Longtime UT Extension executive Herb Byrd III became UT system vice president for public service, leading the statewide Institute for Public Service, on Jan. 1. UT President Joe DiPietro selected Byrd for the role in December following an internal search process launched in August 2015.
Byrd served as interim vice president for public service during the search process, following the retirement of longtime IPS administrator Mary Jinks. Byrd previously was director of Extension Evaluation and Staff Development for the statewide UT Institute of Agriculture (UTIA).
Byrd (UTIA ’81, ’84; Knoxville ’05), has served UT in a variety of roles since joining the university in 1984, including as Monroe County agent with UT Extension and as McMinn County director for UT Adult Agriculture and Resource Development. He joined UT Extension’s state office in 1998, where his responsibilities included recruitment, personnel and civil rights, and service as Extension’s affirmative action and EEO officer.
Byrd has served on the staff of the UT Leadership Institute since 1999. He has a doctoral degree in educational administration and policy studies from UT Knoxville.
National Forensic Academy Graduates 40th Class
Since the UT Law Enforcement Innovation Center’s National Forensic Academy (NFA) was established in 2001, more than 700 crime-scene investigators have completed its training, and the most recent 27 graduates added their names and their uniform patches to the walls as they concluded Session XL (40) in February.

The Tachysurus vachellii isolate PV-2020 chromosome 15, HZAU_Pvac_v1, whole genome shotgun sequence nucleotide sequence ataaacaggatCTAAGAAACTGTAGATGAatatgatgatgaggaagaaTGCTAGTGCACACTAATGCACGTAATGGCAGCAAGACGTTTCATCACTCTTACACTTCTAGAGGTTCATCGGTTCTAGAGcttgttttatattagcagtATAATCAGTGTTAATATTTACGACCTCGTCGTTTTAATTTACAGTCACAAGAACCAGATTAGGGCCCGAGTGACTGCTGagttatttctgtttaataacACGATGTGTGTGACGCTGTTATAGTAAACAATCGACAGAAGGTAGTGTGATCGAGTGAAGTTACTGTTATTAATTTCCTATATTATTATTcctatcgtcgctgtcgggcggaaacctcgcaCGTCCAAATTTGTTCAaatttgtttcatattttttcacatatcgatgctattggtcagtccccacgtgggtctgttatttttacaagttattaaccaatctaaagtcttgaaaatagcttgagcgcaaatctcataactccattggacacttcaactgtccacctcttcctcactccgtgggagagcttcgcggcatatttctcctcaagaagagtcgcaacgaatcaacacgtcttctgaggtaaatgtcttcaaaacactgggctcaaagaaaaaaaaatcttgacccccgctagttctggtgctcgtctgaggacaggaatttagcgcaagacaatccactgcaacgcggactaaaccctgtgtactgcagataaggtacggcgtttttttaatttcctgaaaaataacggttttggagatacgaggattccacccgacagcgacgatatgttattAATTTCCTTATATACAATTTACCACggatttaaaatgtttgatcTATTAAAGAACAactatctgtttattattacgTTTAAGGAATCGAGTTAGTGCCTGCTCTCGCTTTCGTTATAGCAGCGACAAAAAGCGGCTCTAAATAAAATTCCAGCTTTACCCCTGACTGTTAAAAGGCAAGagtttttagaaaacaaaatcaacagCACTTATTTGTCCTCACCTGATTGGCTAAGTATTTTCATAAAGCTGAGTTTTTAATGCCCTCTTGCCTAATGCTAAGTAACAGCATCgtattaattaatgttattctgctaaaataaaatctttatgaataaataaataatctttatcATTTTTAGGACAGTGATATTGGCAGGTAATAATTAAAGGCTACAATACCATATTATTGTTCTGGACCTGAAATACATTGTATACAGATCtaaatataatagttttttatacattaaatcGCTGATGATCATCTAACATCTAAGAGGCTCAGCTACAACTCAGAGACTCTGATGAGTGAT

The 27 investigators came from around the country for 10 weeks of training with the prestigious academy. The Tennessee Bureau of Investigation sent 12 agents through the training.
TBI Director Mark Gwyn said he has sent almost 80 agents to the NFA to-date and would like all TBI agents to complete the training.
“When I started my career, I was not equipped to handle my first crime scene. After I became familiar with the NFA, I wanted all of our agents to attend this training,” Gwyn told the graduates and their families. “Many times, you are the last hope for these victims and their families.”
CTAS Staff Providing Internal Controls Training for County Government Officials
Maintaining the trust of local government constituencies has been a major catalyst behind efforts to train county officials in establishing and maintaining internal controls over funds, property and other assets. This training initiated a major push by the UT Institute for Public Service’s County Technical Assistance Service (CTAS), in partnership with the state Comptroller’s Office, to provide sessions statewide for officials and their staffs on critical steps prior to the fiscal year’s end.
“Current law states that each county government office will have up-to-date internal controls by the end of the current fiscal year,” says CTAS Executive Director Robin Roberts. “Our staff has put in a great deal of time and effort to ensure that we have a grasp of the issues, and we have a process that we want to get in front of every county official affected by this statute.”
CTAS conducted more than 20 training sessions in the first quarter of 2016.